Our Hip Dysplasia Journey- Hip Health Week

Last year I wouldn’t of had a clue that this week is Hip Health Week. But thanks to the amazing ‘hip‘ community online and Steps Charity, by Monday mid morning I was well aware of the important messages being shared.

Steps aim is to raise awareness of DDH amongst parents and health professionals of the vital need to check and care for babies hips correctly.

Even with all the knowledge of DDH I’ve tried to arm myself with since Aces diagnosis late last year, I was surprised what I’ve learnt this week so far.

For example, as you’ll see in the above poster, babies with a direct hereditary link should have an ultrasound BY 6 weeks of age. Ace, who does have a link, as I too had DDH, had his at 7 weeks, after being told he had to be at least 6 weeks old. Luckily it seems like his treatment is working, however, if it wasn’t, I would be devastated right now that crucial time had been wasted. If we do have another little one, I’ll certainly be putting my foot down and pushing for earlier detection.

Other causes of DDH

I’ve mentioned before that tight or incorrect swaddling can lead to DDH if baby already has even the slightest hip instability, as can wearing tight restrictive clothing such as denim skinny jeans and tight leggings. But, I wasn’t aware that too much time in a car seat can also be a factor. We are all aware of the 2 hour rule when driving, but how many of us bend the rules when attaching the seat to the pram when picking up the weekly shop? It’s another danger of car seats that we just don’t think or talk about.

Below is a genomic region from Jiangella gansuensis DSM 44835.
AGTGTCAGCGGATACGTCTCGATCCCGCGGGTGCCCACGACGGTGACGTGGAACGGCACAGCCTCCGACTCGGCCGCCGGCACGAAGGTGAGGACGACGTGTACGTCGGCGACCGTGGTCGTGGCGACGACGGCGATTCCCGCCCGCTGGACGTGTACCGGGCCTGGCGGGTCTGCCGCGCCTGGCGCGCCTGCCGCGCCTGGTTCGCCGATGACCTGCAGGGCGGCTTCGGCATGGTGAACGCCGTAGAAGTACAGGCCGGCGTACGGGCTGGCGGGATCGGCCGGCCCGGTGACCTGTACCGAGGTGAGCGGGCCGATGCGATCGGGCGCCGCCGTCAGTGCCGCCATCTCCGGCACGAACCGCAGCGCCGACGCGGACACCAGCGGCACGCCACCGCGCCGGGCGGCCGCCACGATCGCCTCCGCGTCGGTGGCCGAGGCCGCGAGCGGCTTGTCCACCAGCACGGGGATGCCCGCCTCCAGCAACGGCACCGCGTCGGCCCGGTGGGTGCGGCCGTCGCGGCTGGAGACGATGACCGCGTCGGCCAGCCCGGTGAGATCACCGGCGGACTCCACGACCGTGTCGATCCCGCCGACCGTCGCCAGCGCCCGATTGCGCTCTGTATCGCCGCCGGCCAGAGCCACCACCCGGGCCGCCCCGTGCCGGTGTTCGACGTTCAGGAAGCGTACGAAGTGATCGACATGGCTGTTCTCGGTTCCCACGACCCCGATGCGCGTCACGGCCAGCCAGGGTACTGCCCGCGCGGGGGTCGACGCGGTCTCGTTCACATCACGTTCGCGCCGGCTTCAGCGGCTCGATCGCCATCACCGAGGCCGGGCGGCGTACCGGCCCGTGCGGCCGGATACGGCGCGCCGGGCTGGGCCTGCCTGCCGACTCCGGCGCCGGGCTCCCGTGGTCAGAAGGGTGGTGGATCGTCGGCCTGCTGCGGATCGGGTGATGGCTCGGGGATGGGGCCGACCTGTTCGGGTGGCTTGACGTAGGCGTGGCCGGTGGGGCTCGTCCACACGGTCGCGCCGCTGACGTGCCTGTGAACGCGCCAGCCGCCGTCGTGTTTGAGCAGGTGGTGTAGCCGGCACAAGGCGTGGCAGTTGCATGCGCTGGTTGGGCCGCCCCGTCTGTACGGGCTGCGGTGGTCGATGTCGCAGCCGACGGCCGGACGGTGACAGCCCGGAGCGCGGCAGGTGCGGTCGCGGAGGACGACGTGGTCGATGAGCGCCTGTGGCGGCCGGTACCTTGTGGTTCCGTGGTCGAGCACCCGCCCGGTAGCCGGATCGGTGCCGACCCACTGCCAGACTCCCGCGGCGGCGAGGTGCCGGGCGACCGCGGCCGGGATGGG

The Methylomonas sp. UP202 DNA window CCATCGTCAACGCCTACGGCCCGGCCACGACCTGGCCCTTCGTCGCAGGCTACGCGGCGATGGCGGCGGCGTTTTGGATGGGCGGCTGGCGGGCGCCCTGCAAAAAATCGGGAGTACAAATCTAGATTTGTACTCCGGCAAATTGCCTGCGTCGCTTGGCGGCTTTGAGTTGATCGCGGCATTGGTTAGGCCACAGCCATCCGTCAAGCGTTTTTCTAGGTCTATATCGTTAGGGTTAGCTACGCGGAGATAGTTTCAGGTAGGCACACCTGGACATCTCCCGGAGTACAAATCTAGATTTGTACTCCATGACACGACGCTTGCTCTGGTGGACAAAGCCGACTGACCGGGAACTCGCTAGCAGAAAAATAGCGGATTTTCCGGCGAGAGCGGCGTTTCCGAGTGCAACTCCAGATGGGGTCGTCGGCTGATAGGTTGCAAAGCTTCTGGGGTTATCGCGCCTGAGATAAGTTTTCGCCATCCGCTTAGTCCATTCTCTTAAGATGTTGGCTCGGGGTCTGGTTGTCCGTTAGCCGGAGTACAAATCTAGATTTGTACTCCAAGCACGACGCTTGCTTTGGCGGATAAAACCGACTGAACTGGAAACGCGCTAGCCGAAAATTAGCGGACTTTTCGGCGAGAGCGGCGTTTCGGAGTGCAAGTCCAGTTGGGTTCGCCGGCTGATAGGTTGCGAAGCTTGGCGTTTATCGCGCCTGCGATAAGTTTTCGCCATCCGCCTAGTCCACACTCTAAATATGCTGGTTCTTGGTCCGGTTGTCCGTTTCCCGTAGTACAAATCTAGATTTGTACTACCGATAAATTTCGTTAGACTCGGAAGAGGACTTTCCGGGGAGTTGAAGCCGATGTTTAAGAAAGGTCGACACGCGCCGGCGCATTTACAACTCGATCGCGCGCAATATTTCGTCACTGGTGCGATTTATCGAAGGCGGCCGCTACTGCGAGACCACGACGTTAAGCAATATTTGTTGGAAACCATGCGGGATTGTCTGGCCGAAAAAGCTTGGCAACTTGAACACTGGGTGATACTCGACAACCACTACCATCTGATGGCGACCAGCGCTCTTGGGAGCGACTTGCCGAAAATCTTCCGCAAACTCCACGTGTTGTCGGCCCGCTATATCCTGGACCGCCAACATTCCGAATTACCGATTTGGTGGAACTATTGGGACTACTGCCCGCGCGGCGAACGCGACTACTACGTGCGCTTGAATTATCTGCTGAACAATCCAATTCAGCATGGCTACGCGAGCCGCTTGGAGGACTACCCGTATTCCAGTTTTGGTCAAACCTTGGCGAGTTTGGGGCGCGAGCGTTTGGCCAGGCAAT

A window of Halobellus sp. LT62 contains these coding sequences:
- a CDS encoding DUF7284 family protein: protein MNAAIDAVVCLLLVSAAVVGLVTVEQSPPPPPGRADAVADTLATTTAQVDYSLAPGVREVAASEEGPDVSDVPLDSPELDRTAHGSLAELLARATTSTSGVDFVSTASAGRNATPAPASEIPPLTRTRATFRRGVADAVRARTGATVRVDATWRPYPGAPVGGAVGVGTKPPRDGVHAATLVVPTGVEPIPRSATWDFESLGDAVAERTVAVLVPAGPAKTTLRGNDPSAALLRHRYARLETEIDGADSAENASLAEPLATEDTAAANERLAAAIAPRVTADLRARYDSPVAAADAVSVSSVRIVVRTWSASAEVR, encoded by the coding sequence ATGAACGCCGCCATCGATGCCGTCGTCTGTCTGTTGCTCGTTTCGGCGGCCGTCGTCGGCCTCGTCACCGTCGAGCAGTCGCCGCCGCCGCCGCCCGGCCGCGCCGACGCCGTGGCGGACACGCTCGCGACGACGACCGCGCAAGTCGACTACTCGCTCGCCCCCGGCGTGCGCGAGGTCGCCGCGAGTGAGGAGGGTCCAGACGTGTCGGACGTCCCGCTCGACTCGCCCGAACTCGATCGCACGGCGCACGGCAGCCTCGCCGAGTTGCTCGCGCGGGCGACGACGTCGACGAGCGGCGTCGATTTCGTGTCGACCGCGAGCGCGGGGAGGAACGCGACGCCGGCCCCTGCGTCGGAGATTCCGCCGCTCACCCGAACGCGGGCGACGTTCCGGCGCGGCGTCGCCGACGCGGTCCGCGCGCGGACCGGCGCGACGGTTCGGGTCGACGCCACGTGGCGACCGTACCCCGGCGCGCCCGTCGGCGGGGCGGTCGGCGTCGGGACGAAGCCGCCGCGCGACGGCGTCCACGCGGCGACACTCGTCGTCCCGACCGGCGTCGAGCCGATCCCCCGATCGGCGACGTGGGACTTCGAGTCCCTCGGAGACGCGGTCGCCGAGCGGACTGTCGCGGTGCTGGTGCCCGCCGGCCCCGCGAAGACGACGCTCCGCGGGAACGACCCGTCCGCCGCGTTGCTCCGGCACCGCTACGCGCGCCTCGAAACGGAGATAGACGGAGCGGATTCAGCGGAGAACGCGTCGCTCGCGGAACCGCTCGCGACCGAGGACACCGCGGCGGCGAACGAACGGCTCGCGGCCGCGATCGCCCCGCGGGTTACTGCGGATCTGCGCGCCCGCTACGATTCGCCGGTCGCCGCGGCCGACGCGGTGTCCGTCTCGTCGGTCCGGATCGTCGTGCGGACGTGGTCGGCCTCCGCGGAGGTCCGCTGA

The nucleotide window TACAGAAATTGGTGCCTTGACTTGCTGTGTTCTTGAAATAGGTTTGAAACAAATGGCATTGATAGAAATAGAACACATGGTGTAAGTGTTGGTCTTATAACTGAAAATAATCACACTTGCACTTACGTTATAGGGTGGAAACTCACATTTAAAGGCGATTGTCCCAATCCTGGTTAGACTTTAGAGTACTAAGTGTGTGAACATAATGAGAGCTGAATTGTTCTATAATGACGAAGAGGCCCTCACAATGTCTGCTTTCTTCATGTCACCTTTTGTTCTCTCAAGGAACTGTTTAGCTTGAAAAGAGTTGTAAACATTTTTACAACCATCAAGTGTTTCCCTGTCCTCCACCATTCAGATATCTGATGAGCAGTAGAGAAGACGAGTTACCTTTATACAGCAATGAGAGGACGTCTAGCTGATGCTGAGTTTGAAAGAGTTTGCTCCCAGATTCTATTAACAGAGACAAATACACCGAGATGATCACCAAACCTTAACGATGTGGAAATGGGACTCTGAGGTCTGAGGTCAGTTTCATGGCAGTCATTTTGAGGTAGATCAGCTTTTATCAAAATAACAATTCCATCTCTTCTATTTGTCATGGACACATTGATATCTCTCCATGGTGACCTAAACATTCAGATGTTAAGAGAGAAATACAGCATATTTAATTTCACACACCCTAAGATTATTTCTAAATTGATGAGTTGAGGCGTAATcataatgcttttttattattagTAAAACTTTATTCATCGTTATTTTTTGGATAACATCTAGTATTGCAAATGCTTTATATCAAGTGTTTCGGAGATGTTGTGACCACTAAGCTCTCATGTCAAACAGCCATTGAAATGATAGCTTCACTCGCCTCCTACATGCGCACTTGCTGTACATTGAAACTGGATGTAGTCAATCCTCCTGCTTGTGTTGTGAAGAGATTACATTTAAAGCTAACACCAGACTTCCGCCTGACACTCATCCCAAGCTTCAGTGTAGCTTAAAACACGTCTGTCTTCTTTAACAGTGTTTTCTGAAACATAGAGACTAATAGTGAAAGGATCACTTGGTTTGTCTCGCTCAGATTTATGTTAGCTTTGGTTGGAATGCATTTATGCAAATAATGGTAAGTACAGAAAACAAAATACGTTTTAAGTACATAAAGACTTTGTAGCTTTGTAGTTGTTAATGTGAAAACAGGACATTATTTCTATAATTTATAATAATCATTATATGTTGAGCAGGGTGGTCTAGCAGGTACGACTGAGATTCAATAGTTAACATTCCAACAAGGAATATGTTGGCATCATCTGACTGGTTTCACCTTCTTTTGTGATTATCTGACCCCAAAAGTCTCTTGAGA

Growing up

If your baby didn’t have DDH detected in the early days, you still need to have your wits about you as they get older. Steps recommend looking for the following signs-

1. Deep unequal creases in the buttocks or thighs.

2. When changing a nappy one leg does not seem to move outwards as fully as the other or both legs seem restricted

3. Your child crawls with one leg dragging.

4. One leg appears shorter than the other.

5. A limp if, one leg is affected, or abnormal ‘waddling’ walk, if both hips are affected.

If you spot these signs, see your GP who’ll refer them for further investigations.

Online community

There is so much being shared amongst the online ‘hip’ community that I’m sure hip health awareness will be at its peak this year. If you’ve just landed here for the first time, there’s lots of posts about our Hip Dysplasia journey which I hope you might find helpful. But in the meantime, please check out Steps Facebook page and share their posts. Hip dysplasia isn’t life threatening but without early detection, it can be life changing.

Sian x


For further support please email info@steps-charity.org.uk or call their office on 01925 750271.

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